Denmark's Jewish community laid shooting victim Dan Uzan to rest on Wednesday. Photo: Bax Lindhardt/Scanpix
Unlike many European Jews, Denmark's Jews were never forced to wear a yellow star nor targeted by anti-Jewish measures during the German Nazi occupation of World War II.
Yet Denmark currently is proving no exception to the rise in anti-Semitic attacks across the continent.
Most of the country's Jewish community — estimated at between 6,400 and 8,000 people — lives in Copenhagen, which was rocked by twin shootings over the weekend.
"The Jewish community have been in this country for centuries. They are at home in Denmark, they are part of the Danish community," Prime Minister Helle Thorning-Schmidt said Monday echoing national sentiments after the deadly attacks.
Established in the kingdom from the 1600s, Jews helped modernize a country reputed for its tolerance, with few emigrating nowadays to Israel.
But even prior to Sunday's attack on the synagogue that killed 37-year-old Dan Uzan, anti-Semitic acts were on the rise.
In 2012 Israeli ambassador Arthur Avnon advised visiting Israelis against obvious displays of their religion or speaking Hebrew in public. A Jewish community organization had also urged parents with children in the Jewish school in Copenhagen to take extra precautions.
See also: Gaza conflict reaches Denmark's Jews
And last summer's bitter fighting between Israel and Palestinians in the Gaza Strip brought a flurry of anti-Semitic acts, ranging from insults to physical assault. Authorities reported 29 such acts in six weeks from July to mid-August, more than throughout all of 2009.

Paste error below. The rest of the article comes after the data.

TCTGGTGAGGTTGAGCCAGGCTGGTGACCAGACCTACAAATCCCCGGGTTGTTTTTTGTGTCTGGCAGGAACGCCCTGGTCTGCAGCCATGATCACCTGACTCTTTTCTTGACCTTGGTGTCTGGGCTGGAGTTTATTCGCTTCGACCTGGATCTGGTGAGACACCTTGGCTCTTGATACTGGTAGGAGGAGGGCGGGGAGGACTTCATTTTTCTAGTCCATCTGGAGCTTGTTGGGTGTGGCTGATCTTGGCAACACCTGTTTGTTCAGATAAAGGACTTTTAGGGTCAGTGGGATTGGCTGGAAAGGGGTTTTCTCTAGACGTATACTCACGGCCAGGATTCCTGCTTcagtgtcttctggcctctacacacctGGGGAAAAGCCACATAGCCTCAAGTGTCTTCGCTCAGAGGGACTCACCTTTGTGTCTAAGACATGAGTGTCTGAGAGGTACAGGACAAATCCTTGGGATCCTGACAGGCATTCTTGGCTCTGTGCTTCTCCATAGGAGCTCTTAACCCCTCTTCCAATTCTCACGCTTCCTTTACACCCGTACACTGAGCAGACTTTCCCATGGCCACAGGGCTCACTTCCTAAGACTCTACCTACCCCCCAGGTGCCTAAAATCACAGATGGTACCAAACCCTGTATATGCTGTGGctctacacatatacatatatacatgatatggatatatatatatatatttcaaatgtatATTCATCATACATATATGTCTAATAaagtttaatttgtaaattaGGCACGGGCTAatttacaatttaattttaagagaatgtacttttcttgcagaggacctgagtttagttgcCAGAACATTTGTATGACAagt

Political leaders responded by organizing a "Kippah march" through central Copenhagen and the Nørrebro district home to many Middle Eastern immigrants, which passed off peacefully.
But less than a week later the Jewish school Carolineskolen was daubed in anti-Semitic graffiti and its windows smashed.
See also: Jewish school vandalized in Copenhagen
Resisted Nazi persecution
Through World War II, however, Danes supported the Jewish community, never resorting to persecution.
Invaded by the Nazis in 1940, Denmark was able to maintain its democratic institutions in exchange for trade with Germany, notably by exporting its agricultural goods to Berlin.
Anti-Semitism was not widespread in Denmark at the time, and unlike what happened in France and Norway, the wartime authorities did not discriminate against Jews.
SS raids were met with hostility among the Danish people.
In August 1943 the Danish government resigned, refusing to crush resistance within the country to the Nazi occupation.
Two months later the Nazis mounted a massive operation to track down the country's Jews but the majority escaped across the waters to neutral Sweden with the help of the Danish resistance.
Historians estimate that more than 7,000 people avoided deportation, while only 500 Danish Jews were arrested and 51 killed.
While the Danish resistance movement is estimated to have included well over 20,000 Danes who worked to actively undermine the German occupation, another 6,000 or so Danes are estimated to have supported the corps of Danish Nazis known as Free Corps Denmark (Frikorps Danmark). A book released in October claimed that Danish Nazis actively participated in the murder of 1,400 Jews at a prison camp in Belarus during World War II.
A film about the Danish resistance movement from the US National Archives can be seen below: